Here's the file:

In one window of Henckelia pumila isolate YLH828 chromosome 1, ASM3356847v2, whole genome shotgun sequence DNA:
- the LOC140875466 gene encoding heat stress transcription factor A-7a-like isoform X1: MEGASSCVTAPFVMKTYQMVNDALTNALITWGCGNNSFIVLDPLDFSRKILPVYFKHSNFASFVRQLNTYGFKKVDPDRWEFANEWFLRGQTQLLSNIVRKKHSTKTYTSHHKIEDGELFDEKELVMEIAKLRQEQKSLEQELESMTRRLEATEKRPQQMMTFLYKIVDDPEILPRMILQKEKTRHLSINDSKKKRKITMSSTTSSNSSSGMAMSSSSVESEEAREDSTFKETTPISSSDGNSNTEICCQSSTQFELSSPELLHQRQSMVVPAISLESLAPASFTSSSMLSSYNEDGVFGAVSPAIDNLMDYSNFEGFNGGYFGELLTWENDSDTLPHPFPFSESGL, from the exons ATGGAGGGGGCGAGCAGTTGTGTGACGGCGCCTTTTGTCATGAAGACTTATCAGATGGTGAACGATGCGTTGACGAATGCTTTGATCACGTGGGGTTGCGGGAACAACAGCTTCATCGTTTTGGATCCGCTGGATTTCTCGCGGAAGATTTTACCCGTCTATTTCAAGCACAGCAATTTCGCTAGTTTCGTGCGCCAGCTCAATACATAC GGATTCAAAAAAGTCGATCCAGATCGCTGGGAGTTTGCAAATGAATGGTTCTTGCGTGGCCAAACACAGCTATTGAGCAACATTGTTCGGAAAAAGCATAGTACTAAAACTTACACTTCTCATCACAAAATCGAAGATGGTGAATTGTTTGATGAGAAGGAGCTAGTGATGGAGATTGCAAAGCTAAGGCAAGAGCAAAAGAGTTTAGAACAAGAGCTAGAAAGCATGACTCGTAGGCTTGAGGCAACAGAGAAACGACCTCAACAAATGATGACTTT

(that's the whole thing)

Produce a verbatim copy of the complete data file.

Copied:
In one window of Henckelia pumila isolate YLH828 chromosome 1, ASM3356847v2, whole genome shotgun sequence DNA:
- the LOC140875466 gene encoding heat stress transcription factor A-7a-like isoform X1: MEGASSCVTAPFVMKTYQMVNDALTNALITWGCGNNSFIVLDPLDFSRKILPVYFKHSNFASFVRQLNTYGFKKVDPDRWEFANEWFLRGQTQLLSNIVRKKHSTKTYTSHHKIEDGELFDEKELVMEIAKLRQEQKSLEQELESMTRRLEATEKRPQQMMTFLYKIVDDPEILPRMILQKEKTRHLSINDSKKKRKITMSSTTSSNSSSGMAMSSSSVESEEAREDSTFKETTPISSSDGNSNTEICCQSSTQFELSSPELLHQRQSMVVPAISLESLAPASFTSSSMLSSYNEDGVFGAVSPAIDNLMDYSNFEGFNGGYFGELLTWENDSDTLPHPFPFSESGL, from the exons ATGGAGGGGGCGAGCAGTTGTGTGACGGCGCCTTTTGTCATGAAGACTTATCAGATGGTGAACGATGCGTTGACGAATGCTTTGATCACGTGGGGTTGCGGGAACAACAGCTTCATCGTTTTGGATCCGCTGGATTTCTCGCGGAAGATTTTACCCGTCTATTTCAAGCACAGCAATTTCGCTAGTTTCGTGCGCCAGCTCAATACATAC GGATTCAAAAAAGTCGATCCAGATCGCTGGGAGTTTGCAAATGAATGGTTCTTGCGTGGCCAAACACAGCTATTGAGCAACATTGTTCGGAAAAAGCATAGTACTAAAACTTACACTTCTCATCACAAAATCGAAGATGGTGAATTGTTTGATGAGAAGGAGCTAGTGATGGAGATTGCAAAGCTAAGGCAAGAGCAAAAGAGTTTAGAACAAGAGCTAGAAAGCATGACTCGTAGGCTTGAGGCAACAGAGAAACGACCTCAACAAATGATGACTTT